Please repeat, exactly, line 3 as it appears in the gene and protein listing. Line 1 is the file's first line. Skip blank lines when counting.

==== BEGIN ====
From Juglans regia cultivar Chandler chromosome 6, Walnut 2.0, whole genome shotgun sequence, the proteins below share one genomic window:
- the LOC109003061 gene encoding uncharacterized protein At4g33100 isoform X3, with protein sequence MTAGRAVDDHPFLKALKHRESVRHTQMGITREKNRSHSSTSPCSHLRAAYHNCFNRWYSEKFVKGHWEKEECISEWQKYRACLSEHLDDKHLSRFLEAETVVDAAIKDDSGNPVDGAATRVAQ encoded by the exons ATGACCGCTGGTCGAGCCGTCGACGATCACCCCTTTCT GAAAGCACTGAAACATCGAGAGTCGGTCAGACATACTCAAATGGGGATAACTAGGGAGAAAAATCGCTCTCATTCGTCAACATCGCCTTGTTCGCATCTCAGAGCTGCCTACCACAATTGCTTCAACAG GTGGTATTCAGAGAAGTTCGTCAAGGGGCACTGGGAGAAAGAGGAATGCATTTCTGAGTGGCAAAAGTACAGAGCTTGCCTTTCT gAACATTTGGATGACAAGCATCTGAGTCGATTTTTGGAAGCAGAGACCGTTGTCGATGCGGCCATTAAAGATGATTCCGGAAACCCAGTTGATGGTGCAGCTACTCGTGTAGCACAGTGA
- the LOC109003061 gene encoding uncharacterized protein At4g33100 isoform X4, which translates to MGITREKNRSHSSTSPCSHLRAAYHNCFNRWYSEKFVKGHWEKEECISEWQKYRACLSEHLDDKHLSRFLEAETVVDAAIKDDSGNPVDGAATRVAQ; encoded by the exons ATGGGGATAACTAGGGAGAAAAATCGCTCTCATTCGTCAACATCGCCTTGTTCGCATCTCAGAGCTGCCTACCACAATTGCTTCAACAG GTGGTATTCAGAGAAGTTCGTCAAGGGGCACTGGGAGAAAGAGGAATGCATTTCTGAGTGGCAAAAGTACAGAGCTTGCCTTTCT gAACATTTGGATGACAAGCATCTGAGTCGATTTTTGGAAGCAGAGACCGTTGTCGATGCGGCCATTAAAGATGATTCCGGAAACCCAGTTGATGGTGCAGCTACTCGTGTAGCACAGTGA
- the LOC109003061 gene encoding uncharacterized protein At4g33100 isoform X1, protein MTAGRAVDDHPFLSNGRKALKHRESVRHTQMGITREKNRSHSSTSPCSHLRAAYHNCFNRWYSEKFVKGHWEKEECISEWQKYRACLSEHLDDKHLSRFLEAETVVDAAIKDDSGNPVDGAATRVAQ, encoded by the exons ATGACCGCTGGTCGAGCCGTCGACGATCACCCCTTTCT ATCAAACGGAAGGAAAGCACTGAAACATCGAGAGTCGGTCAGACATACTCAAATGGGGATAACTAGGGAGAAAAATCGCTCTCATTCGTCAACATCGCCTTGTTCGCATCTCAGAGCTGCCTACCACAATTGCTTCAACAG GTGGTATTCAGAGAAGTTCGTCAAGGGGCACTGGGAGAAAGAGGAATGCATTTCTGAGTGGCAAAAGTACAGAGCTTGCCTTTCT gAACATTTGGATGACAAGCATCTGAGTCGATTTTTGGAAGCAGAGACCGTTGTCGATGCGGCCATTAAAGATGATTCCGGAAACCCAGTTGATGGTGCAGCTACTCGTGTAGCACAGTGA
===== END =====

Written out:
- the LOC109003061 gene encoding uncharacterized protein At4g33100 isoform X4, which translates to MGITREKNRSHSSTSPCSHLRAAYHNCFNRWYSEKFVKGHWEKEECISEWQKYRACLSEHLDDKHLSRFLEAETVVDAAIKDDSGNPVDGAATRVAQ; encoded by the exons ATGGGGATAACTAGGGAGAAAAATCGCTCTCATTCGTCAACATCGCCTTGTTCGCATCTCAGAGCTGCCTACCACAATTGCTTCAACAG GTGGTATTCAGAGAAGTTCGTCAAGGGGCACTGGGAGAAAGAGGAATGCATTTCTGAGTGGCAAAAGTACAGAGCTTGCCTTTCT gAACATTTGGATGACAAGCATCTGAGTCGATTTTTGGAAGCAGAGACCGTTGTCGATGCGGCCATTAAAGATGATTCCGGAAACCCAGTTGATGGTGCAGCTACTCGTGTAGCACAGTGA